Many conservatives are skeptical of renewing expanded federal unemployment aid to counter pandemic layoffs because they fear a repeat of the Obama era's 99-weeks of jobless benefits, which they say kept unemployment unnecessarily high.
At the end of President George W. Bush’s second term, just as the Great Recession was beginning, Congress extended the unemployment insurance program in June 2008 by 13 weeks, on top of the regular 26 weeks of unemployment benefits. Congress then passed multiple additional expansions to the federal unemployment under President Obama, until at its peak, the program offered up to 99 weeks of jobless benefits.
These benefits expired five years later at the end of 2013.
The Obama era’s 99 weeks of extended unemployment benefits “likely accounted for a significant share” of the persistently high unemployment levels after the Great Recession, according to a 2019 analysis by researchers at the Federal Reserve Bank of New York. They estimated the extended benefits raised the unemployment rate by three percentage points in 2010 and 2.2 percentage points in 2011, a difference of about 4 million workers being unemployed due to the disincentives of returning to work.
“Countless economic studies show that extended unemployment benefits lead to higher and longer unemployment,” said Rachel Greszler, a senior policy analyst at the conservative Heritage Foundation.
“Extending unemployment benefits nationwide now would delay the recovery,” said Greszler.
Almost 14 million people are expected to lose their federal unemployment benefits at the end of the year after two key jobless programs from the $1.7 trillion CARES Act expire on Dec. 31, according to the latest Labor Department data. Democrats and Republicans are still far apart on another coronavirus stimulus package, which could renew the jobless aid programs. Including state unemployment aid, over 20 million people are currently receiving jobless benefits.
Conservatives have emphasized for many years, though, that extended unemployment benefits are only intended to provide temporary relief to workers while they are looking for work during an economic downturn.
“We had 99 weeks of jobless benefits for like 5 years and that’s huge, it’s a very very long period,” said Stephen Moore, one of President Trump's top outside economic advisers.
“The unemployment rate stayed so high in part because of the 99 weeks of aid. It was definitely one of the contributing factors,” Moore said.
Liberal economists, including those who worked in the Obama administration, acknowledge that the unusually long extension of jobless benefits likely did raise the unemployment rate, but they argue the effect was only small.
“The disincentive effects from the 99 weeks had a modest effect at most on jobs,” said Ernie Tedeschi, an economist with macroeconomic advisory firm Evercore ISI who was a senior economist at the Treasury Department during the Obama administration.
“But mostly that theory doesn’t hold up because — what jobs were people supposed to find? State and local governments and others were still cutting jobs during those years,” said Tedeschi, referring to the years between 2009 to 2014.
The effect of extended unemployment benefits is a question that is up for debate in the field of labor economics, Tedeschi said. He noted studies from Harvard University and the Brookings Institution, a left leaning think tank, that show that the extended unemployment benefits during the Obama era had a small effect on macroeconomic outcomes.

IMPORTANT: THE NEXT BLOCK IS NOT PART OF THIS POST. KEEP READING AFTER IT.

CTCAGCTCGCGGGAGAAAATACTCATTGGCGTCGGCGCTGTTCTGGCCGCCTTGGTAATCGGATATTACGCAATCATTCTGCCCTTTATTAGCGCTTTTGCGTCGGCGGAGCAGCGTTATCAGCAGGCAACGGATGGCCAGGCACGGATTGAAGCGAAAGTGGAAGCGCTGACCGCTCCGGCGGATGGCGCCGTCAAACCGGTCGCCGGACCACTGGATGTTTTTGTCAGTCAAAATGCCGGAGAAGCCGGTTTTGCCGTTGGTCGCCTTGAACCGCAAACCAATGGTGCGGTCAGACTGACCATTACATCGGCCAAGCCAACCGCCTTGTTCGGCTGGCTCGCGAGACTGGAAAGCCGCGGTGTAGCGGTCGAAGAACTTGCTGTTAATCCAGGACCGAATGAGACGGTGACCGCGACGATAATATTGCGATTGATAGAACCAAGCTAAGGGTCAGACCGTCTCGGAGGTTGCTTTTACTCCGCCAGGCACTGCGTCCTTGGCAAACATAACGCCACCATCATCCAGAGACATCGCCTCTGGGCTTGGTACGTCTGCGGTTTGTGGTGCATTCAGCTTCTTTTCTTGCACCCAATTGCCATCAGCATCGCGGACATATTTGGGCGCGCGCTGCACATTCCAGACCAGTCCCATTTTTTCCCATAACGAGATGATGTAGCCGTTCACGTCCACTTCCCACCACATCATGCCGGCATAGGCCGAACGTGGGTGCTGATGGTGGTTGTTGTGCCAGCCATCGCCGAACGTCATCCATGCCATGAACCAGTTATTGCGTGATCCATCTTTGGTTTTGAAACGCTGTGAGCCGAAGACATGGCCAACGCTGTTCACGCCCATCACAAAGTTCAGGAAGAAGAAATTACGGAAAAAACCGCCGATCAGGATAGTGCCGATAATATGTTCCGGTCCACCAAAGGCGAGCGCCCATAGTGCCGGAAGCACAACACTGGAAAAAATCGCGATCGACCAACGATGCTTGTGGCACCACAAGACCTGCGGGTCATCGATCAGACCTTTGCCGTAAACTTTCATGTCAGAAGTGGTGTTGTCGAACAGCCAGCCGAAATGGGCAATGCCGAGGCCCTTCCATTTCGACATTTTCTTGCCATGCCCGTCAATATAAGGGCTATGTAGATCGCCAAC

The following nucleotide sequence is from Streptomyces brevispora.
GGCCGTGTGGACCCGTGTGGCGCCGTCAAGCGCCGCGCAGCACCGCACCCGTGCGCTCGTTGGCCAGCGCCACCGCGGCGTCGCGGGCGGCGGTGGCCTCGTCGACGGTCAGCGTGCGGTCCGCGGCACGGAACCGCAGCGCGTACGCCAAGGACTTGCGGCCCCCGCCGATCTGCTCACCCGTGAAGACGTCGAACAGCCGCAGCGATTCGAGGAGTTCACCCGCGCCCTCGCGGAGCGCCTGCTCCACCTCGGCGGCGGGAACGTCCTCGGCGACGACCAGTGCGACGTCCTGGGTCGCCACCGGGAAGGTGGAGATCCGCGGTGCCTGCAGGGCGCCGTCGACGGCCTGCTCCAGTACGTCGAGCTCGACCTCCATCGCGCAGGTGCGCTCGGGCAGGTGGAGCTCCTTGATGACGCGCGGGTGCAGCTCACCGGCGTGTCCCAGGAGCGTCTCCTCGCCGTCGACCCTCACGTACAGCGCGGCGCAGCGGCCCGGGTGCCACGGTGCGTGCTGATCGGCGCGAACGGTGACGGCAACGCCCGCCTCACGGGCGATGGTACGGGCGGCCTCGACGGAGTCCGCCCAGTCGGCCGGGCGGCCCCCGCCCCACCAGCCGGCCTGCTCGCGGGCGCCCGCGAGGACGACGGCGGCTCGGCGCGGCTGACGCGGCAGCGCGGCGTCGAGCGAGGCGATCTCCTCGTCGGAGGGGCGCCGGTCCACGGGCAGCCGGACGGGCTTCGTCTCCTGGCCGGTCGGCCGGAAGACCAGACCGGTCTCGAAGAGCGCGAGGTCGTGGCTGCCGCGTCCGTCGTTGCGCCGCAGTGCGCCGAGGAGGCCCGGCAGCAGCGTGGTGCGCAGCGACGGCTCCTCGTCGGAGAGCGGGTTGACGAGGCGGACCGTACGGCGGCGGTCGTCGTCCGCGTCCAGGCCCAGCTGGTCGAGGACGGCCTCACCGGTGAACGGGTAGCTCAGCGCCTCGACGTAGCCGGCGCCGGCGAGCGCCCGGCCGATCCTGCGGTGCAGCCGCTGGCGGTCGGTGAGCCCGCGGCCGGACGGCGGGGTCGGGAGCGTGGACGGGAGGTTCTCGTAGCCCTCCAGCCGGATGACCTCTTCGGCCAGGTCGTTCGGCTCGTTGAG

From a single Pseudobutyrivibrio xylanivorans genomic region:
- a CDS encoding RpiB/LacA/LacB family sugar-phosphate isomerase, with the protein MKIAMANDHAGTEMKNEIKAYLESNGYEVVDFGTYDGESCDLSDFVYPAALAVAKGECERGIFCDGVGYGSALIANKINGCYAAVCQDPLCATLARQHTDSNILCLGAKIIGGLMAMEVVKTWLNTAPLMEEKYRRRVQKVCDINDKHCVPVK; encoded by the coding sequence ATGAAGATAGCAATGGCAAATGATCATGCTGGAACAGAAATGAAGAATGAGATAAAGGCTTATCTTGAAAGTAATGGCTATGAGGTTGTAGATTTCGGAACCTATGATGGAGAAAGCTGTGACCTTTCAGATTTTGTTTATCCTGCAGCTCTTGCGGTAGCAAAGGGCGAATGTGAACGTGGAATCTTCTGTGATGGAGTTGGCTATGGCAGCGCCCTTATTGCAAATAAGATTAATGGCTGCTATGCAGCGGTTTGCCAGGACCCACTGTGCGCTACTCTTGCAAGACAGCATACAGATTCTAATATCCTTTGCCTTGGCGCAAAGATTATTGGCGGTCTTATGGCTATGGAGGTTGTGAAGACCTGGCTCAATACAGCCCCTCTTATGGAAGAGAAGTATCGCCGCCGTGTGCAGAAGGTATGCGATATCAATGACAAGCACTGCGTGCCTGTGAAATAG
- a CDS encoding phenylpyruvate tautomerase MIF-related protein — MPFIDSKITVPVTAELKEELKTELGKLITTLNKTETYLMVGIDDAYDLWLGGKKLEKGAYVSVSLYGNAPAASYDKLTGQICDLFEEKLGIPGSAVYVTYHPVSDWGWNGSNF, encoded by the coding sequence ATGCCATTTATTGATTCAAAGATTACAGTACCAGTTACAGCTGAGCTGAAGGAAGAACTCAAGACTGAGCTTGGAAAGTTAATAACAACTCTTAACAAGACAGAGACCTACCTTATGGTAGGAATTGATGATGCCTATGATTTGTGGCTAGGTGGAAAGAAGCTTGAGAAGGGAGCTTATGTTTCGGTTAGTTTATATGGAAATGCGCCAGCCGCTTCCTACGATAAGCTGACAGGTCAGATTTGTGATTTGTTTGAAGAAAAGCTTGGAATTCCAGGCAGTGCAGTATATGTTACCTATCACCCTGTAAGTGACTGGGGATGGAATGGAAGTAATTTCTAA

Furthermore, he added, even though extended unemployment aid did “delay the decision to take a job” for some, the benefits allowed such workers to take “better jobs” and facilitated a better match between employers and employees. He said that desperation can cause people to take jobs that are not the right for them, forcing them, often, to take a permanent pay cut that can have long lasting ramifications.
A recent study circulated by the National Bureau of Economic Research showed that more generous unemployment benefits improved workers' ability to find jobs better suited to their skills and improved the quality of worker-job matches.
“All we can do is look at evidence and unemployment was much higher during the Obama era, much higher than Obama’s economists themselves had predicted,” said Moore, who is also a contributor to the Washington Examiner.
“But in the past couple of months the unemployment has been way lower than we had expected, like 5% lower,” Moore said.
Greszler said that the pandemic-included unemployment market is “entirely different” than what the U.S. labor force experienced during the Great Recession. She said that the economy has many millions more job openings now than it did around the same time during the Great Recession, which also decreases the need to extend jobless benefits.
Economists on both sides of the aisle say that if a significant surge in the coronavirus causes another round of economic lockdowns, then more unemployment aid will likely be needed, provided by the federal government or perhaps state and local governments.
“It may make sense for states that are imposing significant closures to provide their own unemployment benefit extensions, but those decisions and costs should be left to the state and local policymakers,” said Greszler.
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